Odisha Channel Bureau
Bhubaneswar: A multi-stakeholder consultation on “Post COVID Menstrual Health & Hygiene Management (MHHM) in Urban Slums: Building Consensus for Multi-stakeholder Response, Bhubaneswar” was organised by Centre for Advocacy and Research with support of Water for Women Fund, Australian Government in consultation with experts and implementers from government, bi-lateral agencies and civil society organisations.
The consultation focused on the MHHM challenges faced by women and girls especially post-COVID-19 and specifically during the lockdown period. The aim of the consultation is “to take the learning that the pandemic forced each of us to gain whether as women or girls or as people living in slums or as programme implementers from the government or civil society organisation and to turn into a pathway for building a more cohesive and coordinated response’ stated Soumya Mishra, State Lead, CFAR.
Presenting the background of the entire MHHM intervention that CFAR has undertaken in Bhubaneswar post-COVID, Juhi Jain, Deputy Director, CFAR stated that “the rounds of focus group discussions and interactions we have had with all stakeholders reveals clearly the desire of all sections to come together and address the many complex issues that women and girls face and the consultation is striving to shape consensus and collective understanding of all the issues that impact MHHM.”
Elaborating on this, Arati Jena, ALF President and Single Window Forum Member stated that “one major lesson we learned from the COVID crisis is to be constantly prepared and alert and ensure that vital products like sanitary pads get stocked ahead of such crisis and to do this we have set up a pad bank where we will collect and stock sanitary napkins regularly and not wait for the crisis to descend on us.”
The community was not confident that all concerns and issues can be addressed by them. Speaking about this, Puja Das, a young girl from Barabhuja pointed out that “we have a walk a mile to a marriage hall where dustbins are installed so that we can dispose of the waste and this s not always possible,” she added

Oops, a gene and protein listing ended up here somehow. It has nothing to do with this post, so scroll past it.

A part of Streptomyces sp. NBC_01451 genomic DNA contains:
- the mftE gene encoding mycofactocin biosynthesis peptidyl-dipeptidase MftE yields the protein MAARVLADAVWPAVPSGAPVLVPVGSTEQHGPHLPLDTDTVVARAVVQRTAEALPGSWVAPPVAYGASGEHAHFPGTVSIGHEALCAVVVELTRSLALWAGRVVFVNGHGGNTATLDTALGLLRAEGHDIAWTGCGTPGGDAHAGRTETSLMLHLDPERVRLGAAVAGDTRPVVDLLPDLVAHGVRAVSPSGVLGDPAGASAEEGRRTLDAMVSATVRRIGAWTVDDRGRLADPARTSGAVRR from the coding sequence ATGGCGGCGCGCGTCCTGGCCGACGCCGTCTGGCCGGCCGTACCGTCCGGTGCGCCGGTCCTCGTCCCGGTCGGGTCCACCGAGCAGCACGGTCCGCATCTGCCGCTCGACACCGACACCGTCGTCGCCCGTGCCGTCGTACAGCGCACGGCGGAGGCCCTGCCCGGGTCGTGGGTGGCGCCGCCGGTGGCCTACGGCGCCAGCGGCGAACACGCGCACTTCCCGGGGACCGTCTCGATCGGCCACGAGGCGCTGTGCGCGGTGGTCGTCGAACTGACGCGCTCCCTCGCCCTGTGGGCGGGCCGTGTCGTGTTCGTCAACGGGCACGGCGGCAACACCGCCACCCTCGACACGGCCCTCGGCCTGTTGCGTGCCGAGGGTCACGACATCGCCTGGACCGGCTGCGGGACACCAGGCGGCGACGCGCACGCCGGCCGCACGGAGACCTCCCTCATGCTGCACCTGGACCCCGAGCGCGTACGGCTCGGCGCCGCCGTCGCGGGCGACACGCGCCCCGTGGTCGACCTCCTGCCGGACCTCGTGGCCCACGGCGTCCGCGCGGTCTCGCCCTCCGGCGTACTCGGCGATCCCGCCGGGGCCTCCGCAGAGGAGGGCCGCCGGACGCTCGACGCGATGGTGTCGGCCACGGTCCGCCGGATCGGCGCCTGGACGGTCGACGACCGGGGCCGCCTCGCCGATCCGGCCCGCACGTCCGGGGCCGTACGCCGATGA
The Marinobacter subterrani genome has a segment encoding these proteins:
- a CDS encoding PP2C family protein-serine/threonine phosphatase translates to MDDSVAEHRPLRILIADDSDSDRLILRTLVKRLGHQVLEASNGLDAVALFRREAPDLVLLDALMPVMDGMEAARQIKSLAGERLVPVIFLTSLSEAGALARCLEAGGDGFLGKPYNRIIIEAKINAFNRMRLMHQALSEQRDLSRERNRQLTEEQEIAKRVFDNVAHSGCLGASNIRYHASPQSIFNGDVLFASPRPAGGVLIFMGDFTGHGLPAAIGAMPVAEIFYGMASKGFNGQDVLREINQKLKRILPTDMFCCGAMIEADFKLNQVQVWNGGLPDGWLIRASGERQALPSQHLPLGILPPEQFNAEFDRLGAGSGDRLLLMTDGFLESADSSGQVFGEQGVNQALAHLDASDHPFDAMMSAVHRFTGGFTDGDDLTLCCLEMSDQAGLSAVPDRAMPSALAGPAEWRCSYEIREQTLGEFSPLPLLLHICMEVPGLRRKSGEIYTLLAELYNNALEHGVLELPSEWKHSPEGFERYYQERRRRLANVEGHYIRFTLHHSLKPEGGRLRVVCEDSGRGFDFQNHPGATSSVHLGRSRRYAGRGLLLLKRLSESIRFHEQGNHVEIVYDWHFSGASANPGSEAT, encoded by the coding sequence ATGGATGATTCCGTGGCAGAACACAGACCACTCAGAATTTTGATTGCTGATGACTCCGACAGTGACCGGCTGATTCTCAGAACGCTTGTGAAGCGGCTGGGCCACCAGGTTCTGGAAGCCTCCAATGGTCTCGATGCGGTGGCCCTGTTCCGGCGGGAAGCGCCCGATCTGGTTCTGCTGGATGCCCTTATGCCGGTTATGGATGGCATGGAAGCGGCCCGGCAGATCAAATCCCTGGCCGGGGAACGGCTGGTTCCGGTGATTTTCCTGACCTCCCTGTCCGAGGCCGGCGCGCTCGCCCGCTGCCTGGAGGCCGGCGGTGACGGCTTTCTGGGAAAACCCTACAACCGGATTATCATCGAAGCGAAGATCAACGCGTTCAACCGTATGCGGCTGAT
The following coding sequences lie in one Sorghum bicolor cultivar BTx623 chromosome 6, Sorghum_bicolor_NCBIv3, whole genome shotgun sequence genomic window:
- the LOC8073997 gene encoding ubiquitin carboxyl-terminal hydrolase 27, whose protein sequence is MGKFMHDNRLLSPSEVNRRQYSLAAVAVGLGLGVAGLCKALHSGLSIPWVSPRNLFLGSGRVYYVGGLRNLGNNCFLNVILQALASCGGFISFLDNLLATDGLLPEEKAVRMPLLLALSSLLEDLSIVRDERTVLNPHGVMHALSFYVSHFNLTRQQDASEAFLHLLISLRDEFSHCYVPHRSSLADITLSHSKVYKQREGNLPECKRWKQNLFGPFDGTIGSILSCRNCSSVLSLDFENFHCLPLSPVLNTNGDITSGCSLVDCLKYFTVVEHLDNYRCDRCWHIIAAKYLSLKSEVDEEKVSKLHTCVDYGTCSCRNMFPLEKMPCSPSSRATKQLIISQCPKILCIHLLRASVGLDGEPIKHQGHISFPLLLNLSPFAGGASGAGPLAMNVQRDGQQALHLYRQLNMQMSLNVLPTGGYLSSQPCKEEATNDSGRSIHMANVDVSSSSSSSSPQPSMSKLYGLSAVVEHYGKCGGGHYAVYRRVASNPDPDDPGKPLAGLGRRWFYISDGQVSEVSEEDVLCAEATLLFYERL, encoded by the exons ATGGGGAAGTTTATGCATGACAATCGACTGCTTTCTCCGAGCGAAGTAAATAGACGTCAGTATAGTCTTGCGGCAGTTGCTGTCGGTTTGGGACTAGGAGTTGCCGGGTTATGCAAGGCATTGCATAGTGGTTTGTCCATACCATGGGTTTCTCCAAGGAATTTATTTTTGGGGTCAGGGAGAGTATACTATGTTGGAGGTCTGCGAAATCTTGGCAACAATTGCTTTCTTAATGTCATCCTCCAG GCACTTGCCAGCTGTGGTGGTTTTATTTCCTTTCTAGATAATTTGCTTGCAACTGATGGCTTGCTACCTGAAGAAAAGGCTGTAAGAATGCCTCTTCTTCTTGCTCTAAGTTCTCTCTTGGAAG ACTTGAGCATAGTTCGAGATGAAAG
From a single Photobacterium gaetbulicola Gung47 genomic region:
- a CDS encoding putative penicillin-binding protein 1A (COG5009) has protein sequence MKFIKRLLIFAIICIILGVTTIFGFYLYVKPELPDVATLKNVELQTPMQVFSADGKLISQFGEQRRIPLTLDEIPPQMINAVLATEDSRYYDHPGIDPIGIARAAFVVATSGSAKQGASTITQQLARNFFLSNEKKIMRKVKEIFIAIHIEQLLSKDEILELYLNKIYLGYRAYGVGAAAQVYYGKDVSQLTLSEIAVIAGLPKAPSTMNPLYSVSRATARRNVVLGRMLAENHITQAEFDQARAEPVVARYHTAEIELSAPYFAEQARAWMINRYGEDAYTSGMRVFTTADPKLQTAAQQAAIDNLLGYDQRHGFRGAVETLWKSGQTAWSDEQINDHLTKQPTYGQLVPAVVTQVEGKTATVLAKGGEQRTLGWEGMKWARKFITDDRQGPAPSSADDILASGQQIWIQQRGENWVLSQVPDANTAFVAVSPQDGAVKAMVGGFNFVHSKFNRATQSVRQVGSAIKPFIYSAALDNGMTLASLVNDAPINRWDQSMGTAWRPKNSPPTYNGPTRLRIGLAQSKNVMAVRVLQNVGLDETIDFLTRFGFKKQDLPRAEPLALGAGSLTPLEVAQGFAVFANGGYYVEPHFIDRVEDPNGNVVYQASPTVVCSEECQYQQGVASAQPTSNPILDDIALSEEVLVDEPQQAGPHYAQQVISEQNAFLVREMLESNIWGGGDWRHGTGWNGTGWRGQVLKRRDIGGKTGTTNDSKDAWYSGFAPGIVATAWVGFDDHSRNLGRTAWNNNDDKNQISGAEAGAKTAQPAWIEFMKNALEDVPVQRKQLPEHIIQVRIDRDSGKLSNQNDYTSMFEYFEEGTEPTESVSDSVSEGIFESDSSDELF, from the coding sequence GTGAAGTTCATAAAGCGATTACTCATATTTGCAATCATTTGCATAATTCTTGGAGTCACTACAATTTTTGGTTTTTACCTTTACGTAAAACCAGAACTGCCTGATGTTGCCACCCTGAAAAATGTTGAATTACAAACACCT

Santosh Kumar Rout, Block Education Officer agreed that there is need for greater public awareness on MHM along with safe disposal mechanisms. “System can function efficiently, only with the help of community involvement. The active participation in the discussion on MHM in school with parents and especially the fathers will break the barriers and can shape the thought process of men.” He added that the community can also install incinerator to dispose used menstrual absorbent.
Even more challenging was the situation for Jhumuri Biswal, person with disability, Dumduma Bhoi Sahi. Narrating her experience, she stated that “for me it is even more difficult and so I appeal to all schools and colleges to set up a pad bank with sufficient stock of sanitary napkins with proper collection facilities.” She went on to urge everyone “to understand the challenges they face and deal with it sensitively by breaking the silence.”
Responding to Jhumuri, Swati Rath, Project Coordinator, CFAR, agreed that the silence on MHM must be broken as MHHM is not only a woman’s, but everyone’s business.”
Chayanika Mishra, Program Officer, Life Skill Education Program, UNFPA advised that all the five important aspects of MHM- nutrition, health, menstrual hygiene, collection and final disposal must be part of life skill education to achieve MHHM, women and girls need. She also exhorted men to be part of the endeavour to strengthen MHHM
Taking this forward, Samir Ranjan Das, City Project Manager, CFAR, agreed that male involvement from members of Slum Development Committee (SDC) and Youth Clubs is necessary to make the difference we want to make in the lives of women and girls.
Responding to this, Prakash Bhoi, School Management Committee Member (SMC), Jagamara Bhoi Sahi agreed that they have to play a role because “as a member of SMC I find there is no water supply facility, no proper toilets, no sweepers or peons in school and as a result, girls who get their periods in school, are asked to go back home.”
Balaram Samal, SDC, Barabhuja, took a step further and stated that “we must challenge our own prejudices and take a stand against all the tradition and restrictions and confidently talk about menstruation with everyone around us and especially with men”
Sandhya Devi, Child Development Project Officer reassured the community representatives that the Advika program launched by Odisha Govt to focus on MHHM will be implemented through Anganwadi centres. “This coupled with many programmes and schemes of the Women and Child Development department can make a difference and civil society organizations can help us in strengthening community involvement,” she added
Anurag Panigrahi, Program Officer of Core Foundation stated that MHM value chain should be “strengthened through proper waste management of used absorbent along with plastic and other waste.”
Akhila Sivadas, Executive Director, Centre for Advocacy and Research concluded the consultation by saying “we have to convert all the suggestions proposed by all into actions that have to be taken without any delay”.
She went to suggest that the “three steps that all present at the consultation can strive to take are to strengthen coordinated response, pilot the response in one school and one community to strengthen ability to work together and lastly focus on groups that are being left out, viz. persons with disability and men”.